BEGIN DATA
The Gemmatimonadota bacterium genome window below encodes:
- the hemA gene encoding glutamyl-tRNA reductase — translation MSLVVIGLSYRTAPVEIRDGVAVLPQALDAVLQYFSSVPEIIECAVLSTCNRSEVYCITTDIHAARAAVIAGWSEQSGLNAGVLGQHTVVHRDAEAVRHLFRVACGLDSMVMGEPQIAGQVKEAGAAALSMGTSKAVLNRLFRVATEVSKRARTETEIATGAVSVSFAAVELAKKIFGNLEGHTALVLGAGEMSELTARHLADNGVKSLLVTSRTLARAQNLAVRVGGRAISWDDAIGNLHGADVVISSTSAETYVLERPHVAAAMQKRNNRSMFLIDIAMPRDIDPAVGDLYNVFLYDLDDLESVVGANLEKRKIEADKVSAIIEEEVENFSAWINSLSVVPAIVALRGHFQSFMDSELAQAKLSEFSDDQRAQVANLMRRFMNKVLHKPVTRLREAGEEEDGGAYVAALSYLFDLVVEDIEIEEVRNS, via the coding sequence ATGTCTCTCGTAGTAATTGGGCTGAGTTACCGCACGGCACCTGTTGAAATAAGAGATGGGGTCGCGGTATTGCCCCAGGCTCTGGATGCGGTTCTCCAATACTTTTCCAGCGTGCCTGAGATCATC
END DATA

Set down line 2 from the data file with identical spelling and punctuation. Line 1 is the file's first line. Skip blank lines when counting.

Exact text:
- the hemA gene encoding glutamyl-tRNA reductase — translation MSLVVIGLSYRTAPVEIRDGVAVLPQALDAVLQYFSSVPEIIECAVLSTCNRSEVYCITTDIHAARAAVIAGWSEQSGLNAGVLGQHTVVHRDAEAVRHLFRVACGLDSMVMGEPQIAGQVKEAGAAALSMGTSKAVLNRLFRVATEVSKRARTETEIATGAVSVSFAAVELAKKIFGNLEGHTALVLGAGEMSELTARHLADNGVKSLLVTSRTLARAQNLAVRVGGRAISWDDAIGNLHGADVVISSTSAETYVLERPHVAAAMQKRNNRSMFLIDIAMPRDIDPAVGDLYNVFLYDLDDLESVVGANLEKRKIEADKVSAIIEEEVENFSAWINSLSVVPAIVALRGHFQSFMDSELAQAKLSEFSDDQRAQVANLMRRFMNKVLHKPVTRLREAGEEEDGGAYVAALSYLFDLVVEDIEIEEVRNS, via the coding sequence ATGTCTCTCGTAGTAATTGGGCTGAGTTACCGCACGGCACCTGTTGAAATAAGAGATGGGGTCGCGGTATTGCCCCAGGCTCTGGATGCGGTTCTCCAATACTTTTCCAGCGTGCCTGAGATCATC